In 1926, the Milwaukee Railroad ushered in a new era for Salesville with the introduction of bus service through Gallatin Canyon to West Yellowstone. An impressive log archway, designed by Bozeman architect Fred Willson, was erected in Gallatin Canyon and dedicated in August 1926. The Bozeman Courier newspaper reported on August 6, that several hundred people attended the dedication. A “be-ribboned bottle of water from Yellowstone Lake” was used to christen the unique gateway structure. The Gallatin Gateway arch was located near the north end of the Canyon, between Spanish Creek and today’s Rockhaven camp. Additionally, Milwaukee Railroad officials prepared for the coming bump in tourism by improving the railway branch line from Three Forks to Salesville. To celebrate its new status as a major Yellowstone Park “gateway” city, Salesville officially changed its name to Gallatin Gateway on March 1, 1927. The Gallatin Gateway arch impressed early motorists through the canyon for a couple decades until highway widening led to its removal.

As part of the improved access route through Gallatin Canyon to Yellowstone Park, the Milwaukee Railroad built the Gallatin Gateway Inn. Situated just northeast of Salesville, construction of the Inn began in February 1927. Workers completed the mammoth structure in record time, and the grand opening was held only four months after construction began, on June 17, 1927. Montana Governor J. E. Erickson and Northern Pacific and Milwaukee Railroad officials attended the opening festivities, which included a morning presentation in Bozeman and a trip down Gallatin Canyon. An open house was held at the new Gallatin Gateway Inn, where, according to the Bozeman Courier on June 24, “the largest crowd in the history of the county gathered in the evening to admire the structure, partake of the dainties and enjoy the dancing.” The Courier reported that “between 10,000 and 20,000 persons” attended the festivities—an almost unbelievable number. Even if the attendance figures were slightly exaggerated, it is certain the day-long event was well-attended. It is clear Gallatin Gateway’s new connection with Yellowstone Park was a big deal. In all the excitement that evening, the crowd at the Inn did get a little out of hand. The Courier lamented, “scores of over-enthusiastic visitors took advantage of the hospitality offered to obtain souvenirs, carrying away silverware and dishes and whatever other small objects that came handy. One of the rugs belonging to the hotel was stolen, and during the crush considerable damage was done to rugs, furniture and fixtures. The total loss, it is reported, will run well over $1,500.”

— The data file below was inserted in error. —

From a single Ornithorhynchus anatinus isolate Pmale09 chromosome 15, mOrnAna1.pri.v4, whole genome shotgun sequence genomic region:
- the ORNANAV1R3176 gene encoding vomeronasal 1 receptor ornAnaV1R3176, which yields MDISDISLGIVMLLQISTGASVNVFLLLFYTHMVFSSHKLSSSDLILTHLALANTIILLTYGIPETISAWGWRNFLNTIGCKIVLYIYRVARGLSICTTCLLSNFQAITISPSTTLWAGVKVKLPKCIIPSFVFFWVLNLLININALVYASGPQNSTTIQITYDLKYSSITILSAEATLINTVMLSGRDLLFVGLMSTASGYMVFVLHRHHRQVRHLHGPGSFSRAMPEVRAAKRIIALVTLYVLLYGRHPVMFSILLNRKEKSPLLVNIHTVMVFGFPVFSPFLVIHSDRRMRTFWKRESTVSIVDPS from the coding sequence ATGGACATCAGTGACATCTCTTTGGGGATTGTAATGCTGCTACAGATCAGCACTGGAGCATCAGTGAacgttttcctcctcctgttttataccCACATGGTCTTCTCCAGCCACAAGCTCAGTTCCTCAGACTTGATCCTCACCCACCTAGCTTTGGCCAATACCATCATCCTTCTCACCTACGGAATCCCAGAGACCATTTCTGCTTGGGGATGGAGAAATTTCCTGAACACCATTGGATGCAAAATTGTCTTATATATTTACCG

The Gallatin Gateway Inn cost a quarter of a million dollars to build and it was considered one of the most elegant hotels in the state in the 1920s. Milwaukee trains carried travelers as far as the Inn, where passengers disembarked to relax and dine while awaiting a bus trip through Gallatin Canyon to West Yellowstone. Many tourists chose to stay overnight in one of the 26 guest rooms and took advantage of the modern showers to clean up after their long journey. The Inn was well-staffed by young men and women, many of whom were students at Montana State College. Employees spent their summers earning tuition money as employees of the Milwaukee Railroad, working as maids, cooks, drivers, and luggage handlers.

The Milwaukee Railroad and the Gallatin Gateway Inn eventually found it hard to compete with automobile popularity and a steadily improving road through Gallatin Canyon. The Milwaukee sold the Inn in the early 1950s, and while the property has passed through several different owners, it still stands today as a reminder of Gallatin Gateway’s involvement in early travel to Yellowstone National Park.

The Gallatin Gateway story is still evolving. Despite rapid growth to the area, the community has been able to hold on to many elements of its historic past. Gateway’s Willing Workers Ladies Aid society celebrated its 100th anniversary in 2012, the old 1914 brick school building remains the core of School District No. 35, and Stacey’s Bar is still the place be on a Saturday night. We look forward to the next chapter in Gallatin Gateway’s history book.